by Jimmy Yoo
In the last newsletter, we spoke about setting resolutions / achievable goals early and using everyday challenges as motivation. For example, instead of waiting til the end of the holiday season to stop eating sweets, use the sweets as a reward.
For many of us, waiting till the last second is what we do. There was a high school athlete I once met with who also took this approach. This high school athlete, whom I shall call Jen, to respect this athlete’s confidentiality, had tried out for her high school basketball team. She felt she was prepared for the team tryouts because she had taken the time to stay in shape, mainly by playing another sport in the offseason; and she had participated in a majority of the captains’ practices in the off season as well. Therefore, she felt she had put in enough time to prepare her for the season.
When it came to the tryout week, her expectation was that she would easily make the varsity basketball team: one, because she was a junior in high school; two, she felt she had put in the time on the team to earn a spot; three, she felt she was in good shape; and four, she felt she had worked just as hard as a lot of the other players in the off-season.
To her surprise, three days into the tryouts, she was cut from the varsity squad and placed on the JV team. The head coach had pulled her aside that night and told her if she worked hard and had a good attitude, she could easily move up to the varsity team at some point in the season. At first she was crushed and felt that the coach had just picked her favorite players. In particular, she felt that the coach had chosen some freshmen players just because they were taller than she was, not because they were better. Once she was able to vent her frustrations concerning the tryouts, she was then able to admit that she was amazed at how the freshman on the varsity team seemed to be better shape, and their basketball skills seemed to be more developed than her skills at this point in the season. With that said, she was able to identify that it would take at least a month of hard work before she would be ready to compete for a varsity position.
This was a good starting point. Not only was she able to admit that she had not spent enough time in the off season working on her basketball skills (shooting, dribbling, offensive and defensive footwork), but she was able to recognize how long it might take her to catch up. Instead of deciding to quit the team or settle with the idea that she would be on JV the rest of the season, she made it her goal to make the varsity team by the last 1/3 of the season and be ready for playoffs.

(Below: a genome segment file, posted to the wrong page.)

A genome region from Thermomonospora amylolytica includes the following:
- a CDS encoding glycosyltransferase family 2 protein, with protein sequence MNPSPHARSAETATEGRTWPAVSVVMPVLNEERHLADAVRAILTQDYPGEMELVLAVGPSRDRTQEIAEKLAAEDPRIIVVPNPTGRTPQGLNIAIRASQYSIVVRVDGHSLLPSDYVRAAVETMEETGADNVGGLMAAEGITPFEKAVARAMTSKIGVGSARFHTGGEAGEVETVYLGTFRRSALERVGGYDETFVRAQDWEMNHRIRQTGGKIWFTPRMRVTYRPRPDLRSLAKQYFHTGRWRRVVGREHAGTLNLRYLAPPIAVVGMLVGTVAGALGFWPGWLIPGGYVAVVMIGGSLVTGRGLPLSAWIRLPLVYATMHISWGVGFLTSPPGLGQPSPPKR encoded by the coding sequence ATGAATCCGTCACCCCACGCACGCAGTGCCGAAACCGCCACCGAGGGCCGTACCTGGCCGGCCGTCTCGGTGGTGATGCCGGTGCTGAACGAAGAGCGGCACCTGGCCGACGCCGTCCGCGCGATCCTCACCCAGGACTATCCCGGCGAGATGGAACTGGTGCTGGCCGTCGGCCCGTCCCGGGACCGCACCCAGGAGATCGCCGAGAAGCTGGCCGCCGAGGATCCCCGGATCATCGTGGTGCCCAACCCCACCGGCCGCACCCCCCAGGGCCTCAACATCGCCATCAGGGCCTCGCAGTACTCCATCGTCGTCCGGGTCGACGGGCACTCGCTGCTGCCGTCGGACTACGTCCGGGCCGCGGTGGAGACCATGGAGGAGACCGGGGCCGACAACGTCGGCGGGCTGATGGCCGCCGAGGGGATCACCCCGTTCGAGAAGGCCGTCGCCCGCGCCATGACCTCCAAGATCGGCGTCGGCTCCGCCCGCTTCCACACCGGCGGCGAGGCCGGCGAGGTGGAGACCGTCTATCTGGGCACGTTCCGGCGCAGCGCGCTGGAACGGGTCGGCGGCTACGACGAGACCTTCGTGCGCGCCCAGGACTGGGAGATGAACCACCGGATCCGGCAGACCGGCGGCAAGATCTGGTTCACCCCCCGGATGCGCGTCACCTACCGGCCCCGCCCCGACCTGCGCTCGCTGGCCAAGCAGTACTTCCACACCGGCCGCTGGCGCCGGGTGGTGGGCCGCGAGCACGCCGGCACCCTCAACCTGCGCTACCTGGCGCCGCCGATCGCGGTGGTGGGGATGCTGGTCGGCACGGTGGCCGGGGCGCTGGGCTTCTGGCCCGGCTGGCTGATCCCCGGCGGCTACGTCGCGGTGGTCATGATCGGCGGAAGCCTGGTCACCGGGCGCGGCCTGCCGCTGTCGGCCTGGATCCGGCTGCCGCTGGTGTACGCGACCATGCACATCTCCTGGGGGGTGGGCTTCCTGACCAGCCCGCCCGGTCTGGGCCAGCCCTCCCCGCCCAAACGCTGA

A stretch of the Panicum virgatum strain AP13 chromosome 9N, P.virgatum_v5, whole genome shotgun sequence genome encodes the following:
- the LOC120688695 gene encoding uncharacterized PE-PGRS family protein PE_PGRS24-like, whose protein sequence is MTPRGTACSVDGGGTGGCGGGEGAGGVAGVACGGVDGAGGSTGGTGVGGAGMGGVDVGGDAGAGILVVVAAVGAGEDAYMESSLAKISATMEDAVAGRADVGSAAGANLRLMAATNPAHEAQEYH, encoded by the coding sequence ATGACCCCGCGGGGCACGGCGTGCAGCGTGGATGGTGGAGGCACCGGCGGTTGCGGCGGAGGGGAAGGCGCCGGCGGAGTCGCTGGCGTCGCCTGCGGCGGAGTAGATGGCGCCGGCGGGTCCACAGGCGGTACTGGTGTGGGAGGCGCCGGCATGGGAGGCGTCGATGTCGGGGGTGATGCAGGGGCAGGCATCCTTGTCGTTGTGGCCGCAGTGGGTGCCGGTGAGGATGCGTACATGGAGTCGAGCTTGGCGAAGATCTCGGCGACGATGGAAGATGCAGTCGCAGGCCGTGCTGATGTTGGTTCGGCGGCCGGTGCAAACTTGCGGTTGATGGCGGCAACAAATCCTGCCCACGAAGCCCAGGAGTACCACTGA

Jen felt that the first thing she needed to work on was improving her foot speed so that she would be quicker on defense and quicker when she initiates drives to the basket. As a result, she decided that she would jump rope 5 minutes a day to improve her quickness and agility, and 20 to 30 minutes either before or after practice to shoot baskets and practice her drives to the net. Secondly, because two JV players were asked each week to swing up for varsity games to serve as emergency backup players, she made it her goal to be one of the swing players each week.
Jen’s hard work and determination paid off. For a majority of the weeks during the season, she was chosen by the coaches to swing up for varsity games. While she sat on the bench for most of those games, she kept a good attitude and made sure to take note of things she was doing well and things she still needed to improve on, like dribbling with her off hand and getting confident taking layups with her off hand. By the end of the season, one of the varsity players had sprained an ankle during a game. Jen was asked to come off the bench as part of a platoon of players to fill in for that injured player. As it turned out, she played solid one-on-one defense and forced a key turnover that allowed her team to take the lead during the final minutes of that game.
From that point on, Jen would become one of the primary players to come off the bench to fill in for the starters. She recognized that hard work and determination are important, specifically, practicing with purpose rather than just going to practice each day and comparing her effort to the rest of the team (i.e., “I feel like I worked harder than most of the team today”). She also learned that setting goals and communicating those goals allowed her to set an expectation and have others helped her to prepare for success.